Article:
A federal judge has delayed the sentencing of Brian McLaughlin, the former union heavyweight and Queens assemblyman who pled guilty in March to racketeering and perjury charges.
McLaughlin was scheduled for sentencing before U.S. District Judge Richard Sullivan in courtroom 21 C in Manhattan last Friday, but after the government moved to delay the sentencing, the judge adjourned the case. A new date has not yet been set.
According to published reports, 56-year-old McLaughlin acted as a cooperating witness with the FBI in the recent investigation and arrest of Richmond Hill Assemblyman Anthony Seminerio. McLaughlin, at the direction of the FBI, reportedly recorded numerous conversations with Seminerio between September and November of 2007 in which the assemblyman made statements regarding Marc Consultants. The government alleges Seminerio set up the firm to essentially take payoffs in return for legislative favors.
Earlier this year, McLaughlin admitted under oath that he illegally took over $2 million in funds from a variety of resources: political campaign funds, union funds, and funds from employers around the electrical industry, whose workers he represented through his union responsibilities.
The plea agreement reduced McLaughlin’s sentence to eight to 10 years in federal prison. The maximum penalties for the two counts to which he pleaded — racketeering and falsification of a loan application to a federally-backed institution — are 20 and 30 years, respectively, and can command fines of over $1 million.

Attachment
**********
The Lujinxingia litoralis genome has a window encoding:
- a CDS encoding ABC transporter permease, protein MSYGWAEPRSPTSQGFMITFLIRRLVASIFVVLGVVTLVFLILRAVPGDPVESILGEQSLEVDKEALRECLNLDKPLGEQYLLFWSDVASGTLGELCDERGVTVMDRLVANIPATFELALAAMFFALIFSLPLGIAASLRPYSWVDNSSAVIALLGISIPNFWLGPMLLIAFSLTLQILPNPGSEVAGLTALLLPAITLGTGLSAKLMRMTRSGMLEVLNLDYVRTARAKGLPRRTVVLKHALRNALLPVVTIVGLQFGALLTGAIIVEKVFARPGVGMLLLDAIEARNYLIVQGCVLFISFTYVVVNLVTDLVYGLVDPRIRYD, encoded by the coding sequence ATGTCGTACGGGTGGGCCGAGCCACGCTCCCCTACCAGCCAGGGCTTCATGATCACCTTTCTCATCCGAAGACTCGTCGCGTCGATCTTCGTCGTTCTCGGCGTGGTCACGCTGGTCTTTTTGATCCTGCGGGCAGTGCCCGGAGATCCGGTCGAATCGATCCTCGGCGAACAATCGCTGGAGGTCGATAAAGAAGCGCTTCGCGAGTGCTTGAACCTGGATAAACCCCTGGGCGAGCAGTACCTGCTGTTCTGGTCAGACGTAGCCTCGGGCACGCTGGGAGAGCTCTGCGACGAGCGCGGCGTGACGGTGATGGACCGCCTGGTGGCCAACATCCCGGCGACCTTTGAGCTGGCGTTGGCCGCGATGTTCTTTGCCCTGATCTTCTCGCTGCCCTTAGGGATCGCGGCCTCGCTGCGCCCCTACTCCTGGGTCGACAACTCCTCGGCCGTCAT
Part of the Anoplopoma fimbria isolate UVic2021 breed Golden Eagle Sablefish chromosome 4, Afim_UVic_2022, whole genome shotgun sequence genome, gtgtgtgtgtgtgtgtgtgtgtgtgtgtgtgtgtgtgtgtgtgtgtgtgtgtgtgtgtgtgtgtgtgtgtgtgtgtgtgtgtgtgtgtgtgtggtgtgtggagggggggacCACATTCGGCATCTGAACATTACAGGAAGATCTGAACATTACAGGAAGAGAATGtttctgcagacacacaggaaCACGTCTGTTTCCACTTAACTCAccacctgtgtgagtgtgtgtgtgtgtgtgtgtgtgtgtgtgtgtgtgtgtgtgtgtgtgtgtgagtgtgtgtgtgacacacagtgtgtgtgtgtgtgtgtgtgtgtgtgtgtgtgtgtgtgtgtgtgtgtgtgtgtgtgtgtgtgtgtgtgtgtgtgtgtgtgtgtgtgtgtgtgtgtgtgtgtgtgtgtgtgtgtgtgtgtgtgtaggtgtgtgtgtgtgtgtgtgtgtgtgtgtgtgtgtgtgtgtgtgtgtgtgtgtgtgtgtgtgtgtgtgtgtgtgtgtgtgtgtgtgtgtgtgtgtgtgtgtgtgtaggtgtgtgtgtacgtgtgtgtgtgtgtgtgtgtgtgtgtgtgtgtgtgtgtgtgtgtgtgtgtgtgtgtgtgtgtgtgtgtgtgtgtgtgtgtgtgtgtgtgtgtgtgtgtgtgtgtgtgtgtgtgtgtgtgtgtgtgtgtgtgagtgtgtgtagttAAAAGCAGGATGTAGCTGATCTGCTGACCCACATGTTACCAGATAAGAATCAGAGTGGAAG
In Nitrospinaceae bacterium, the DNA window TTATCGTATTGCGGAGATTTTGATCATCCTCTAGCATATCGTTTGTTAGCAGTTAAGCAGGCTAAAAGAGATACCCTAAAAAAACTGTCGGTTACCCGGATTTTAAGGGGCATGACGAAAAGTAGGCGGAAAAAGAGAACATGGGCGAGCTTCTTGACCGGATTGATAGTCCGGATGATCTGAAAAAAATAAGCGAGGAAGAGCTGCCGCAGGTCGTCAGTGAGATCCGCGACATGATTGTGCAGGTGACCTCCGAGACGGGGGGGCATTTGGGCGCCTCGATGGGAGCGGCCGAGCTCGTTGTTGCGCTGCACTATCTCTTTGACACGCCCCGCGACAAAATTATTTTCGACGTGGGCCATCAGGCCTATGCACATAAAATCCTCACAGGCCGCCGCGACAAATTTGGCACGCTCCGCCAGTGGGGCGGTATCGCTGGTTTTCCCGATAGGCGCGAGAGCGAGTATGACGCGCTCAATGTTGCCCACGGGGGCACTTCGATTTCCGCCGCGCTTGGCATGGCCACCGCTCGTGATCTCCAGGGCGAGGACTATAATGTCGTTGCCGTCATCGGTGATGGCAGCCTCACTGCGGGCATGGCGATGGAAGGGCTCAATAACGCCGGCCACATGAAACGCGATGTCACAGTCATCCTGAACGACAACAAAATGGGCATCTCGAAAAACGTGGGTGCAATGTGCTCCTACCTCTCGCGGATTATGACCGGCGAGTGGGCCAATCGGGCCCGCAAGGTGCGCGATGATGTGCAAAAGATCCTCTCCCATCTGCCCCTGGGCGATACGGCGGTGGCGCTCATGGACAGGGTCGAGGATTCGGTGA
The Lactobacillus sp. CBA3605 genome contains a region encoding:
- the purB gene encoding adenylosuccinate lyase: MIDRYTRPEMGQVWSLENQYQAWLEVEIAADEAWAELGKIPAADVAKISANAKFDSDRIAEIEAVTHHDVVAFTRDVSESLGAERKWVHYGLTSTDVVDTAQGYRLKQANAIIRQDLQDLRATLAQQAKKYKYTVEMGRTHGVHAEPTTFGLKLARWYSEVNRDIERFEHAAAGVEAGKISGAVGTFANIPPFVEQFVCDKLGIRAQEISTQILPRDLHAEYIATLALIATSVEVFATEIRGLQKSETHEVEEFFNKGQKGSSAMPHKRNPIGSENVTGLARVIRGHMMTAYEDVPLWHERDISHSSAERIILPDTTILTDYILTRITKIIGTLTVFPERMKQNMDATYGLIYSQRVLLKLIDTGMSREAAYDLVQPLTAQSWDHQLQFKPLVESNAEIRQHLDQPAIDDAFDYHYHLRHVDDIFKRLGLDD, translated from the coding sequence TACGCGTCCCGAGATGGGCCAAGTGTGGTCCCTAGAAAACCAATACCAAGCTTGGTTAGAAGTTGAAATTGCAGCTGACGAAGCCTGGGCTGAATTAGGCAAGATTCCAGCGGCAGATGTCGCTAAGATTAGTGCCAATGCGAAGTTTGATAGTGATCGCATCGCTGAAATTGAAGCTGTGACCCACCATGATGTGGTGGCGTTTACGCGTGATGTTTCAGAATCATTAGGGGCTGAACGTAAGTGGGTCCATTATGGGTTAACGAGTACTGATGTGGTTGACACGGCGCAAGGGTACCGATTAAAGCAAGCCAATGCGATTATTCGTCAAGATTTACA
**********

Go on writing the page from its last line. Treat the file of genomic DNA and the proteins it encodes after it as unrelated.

The plea agreement does not determine how much McLaughlin has to pay in fines, or how much restitution is owed from the estimated $2.2 million he has confessed to having stolen.
In addition to the 50-year sentence he could have faced if convicted at trial, McLaughlin could also have been punished for 42 separate counts not conceded in the plea bargain.
The one racketeering count comprised 23 separate acts, of which McLaughlin pleaded guilty to 21. Those included siphoning at least $97,000 from union accounts to a country club and to make payments for his car, to a female friend and to service his boat in New Jersey; defrauding the Electchester Athletic Association, which primarily ran a Little League baseball program in Flushing, of over $95,000 to give money to his wife and pay rent on an Albany apartment; and redirecting tens of thousands of dollars of campaign finance donations to pay for renovation work on a second home on Long Island.
Based in Flushing, McLaughlin served the 25th Assembly District, which includes Richmond Hill, Whitestone, Fresh Meadows and parts of Briarwood, from 1993 to 2006.
He announced he would not run for re-election in January of 2006, prior to the revelations of his illegal activities, citing a desire to concentrate his efforts with the New York City Central Labor Council, the local office of the AFL-CIO. He had served as president of the council for 10 years. Less than two months later, a team of FBI agents raided McLauglin’s office.